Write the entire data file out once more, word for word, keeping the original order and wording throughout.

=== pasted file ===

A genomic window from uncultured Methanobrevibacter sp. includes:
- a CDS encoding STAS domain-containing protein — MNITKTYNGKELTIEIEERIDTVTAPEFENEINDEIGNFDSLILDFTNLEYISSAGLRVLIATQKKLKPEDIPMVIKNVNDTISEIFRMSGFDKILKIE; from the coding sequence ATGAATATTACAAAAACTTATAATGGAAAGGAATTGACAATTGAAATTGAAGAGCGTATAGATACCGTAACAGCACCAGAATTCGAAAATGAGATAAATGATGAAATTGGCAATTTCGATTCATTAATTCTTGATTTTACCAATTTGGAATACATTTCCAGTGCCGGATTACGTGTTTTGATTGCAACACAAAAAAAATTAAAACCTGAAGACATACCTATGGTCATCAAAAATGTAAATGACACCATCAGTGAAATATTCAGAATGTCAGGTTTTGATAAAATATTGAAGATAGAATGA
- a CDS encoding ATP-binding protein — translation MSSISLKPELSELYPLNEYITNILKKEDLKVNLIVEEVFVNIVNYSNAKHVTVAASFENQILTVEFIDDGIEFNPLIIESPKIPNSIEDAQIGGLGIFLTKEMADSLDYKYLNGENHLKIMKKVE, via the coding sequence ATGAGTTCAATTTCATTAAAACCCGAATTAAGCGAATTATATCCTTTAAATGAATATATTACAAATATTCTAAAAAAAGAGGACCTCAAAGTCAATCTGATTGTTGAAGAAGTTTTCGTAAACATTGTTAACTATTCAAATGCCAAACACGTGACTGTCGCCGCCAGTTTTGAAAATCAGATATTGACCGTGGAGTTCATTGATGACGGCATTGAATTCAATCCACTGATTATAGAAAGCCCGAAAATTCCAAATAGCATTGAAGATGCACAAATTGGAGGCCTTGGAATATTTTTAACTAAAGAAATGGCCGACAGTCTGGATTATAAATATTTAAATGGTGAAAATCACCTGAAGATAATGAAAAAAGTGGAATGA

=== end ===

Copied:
A genomic window from uncultured Methanobrevibacter sp. includes:
- a CDS encoding STAS domain-containing protein — MNITKTYNGKELTIEIEERIDTVTAPEFENEINDEIGNFDSLILDFTNLEYISSAGLRVLIATQKKLKPEDIPMVIKNVNDTISEIFRMSGFDKILKIE; from the coding sequence ATGAATATTACAAAAACTTATAATGGAAAGGAATTGACAATTGAAATTGAAGAGCGTATAGATACCGTAACAGCACCAGAATTCGAAAATGAGATAAATGATGAAATTGGCAATTTCGATTCATTAATTCTTGATTTTACCAATTTGGAATACATTTCCAGTGCCGGATTACGTGTTTTGATTGCAACACAAAAAAAATTAAAACCTGAAGACATACCTATGGTCATCAAAAATGTAAATGACACCATCAGTGAAATATTCAGAATGTCAGGTTTTGATAAAATATTGAAGATAGAATGA
- a CDS encoding ATP-binding protein — translation MSSISLKPELSELYPLNEYITNILKKEDLKVNLIVEEVFVNIVNYSNAKHVTVAASFENQILTVEFIDDGIEFNPLIIESPKIPNSIEDAQIGGLGIFLTKEMADSLDYKYLNGENHLKIMKKVE, via the coding sequence ATGAGTTCAATTTCATTAAAACCCGAATTAAGCGAATTATATCCTTTAAATGAATATATTACAAATATTCTAAAAAAAGAGGACCTCAAAGTCAATCTGATTGTTGAAGAAGTTTTCGTAAACATTGTTAACTATTCAAATGCCAAACACGTGACTGTCGCCGCCAGTTTTGAAAATCAGATATTGACCGTGGAGTTCATTGATGACGGCATTGAATTCAATCCACTGATTATAGAAAGCCCGAAAATTCCAAATAGCATTGAAGATGCACAAATTGGAGGCCTTGGAATATTTTTAACTAAAGAAATGGCCGACAGTCTGGATTATAAATATTTAAATGGTGAAAATCACCTGAAGATAATGAAAAAAGTGGAATGA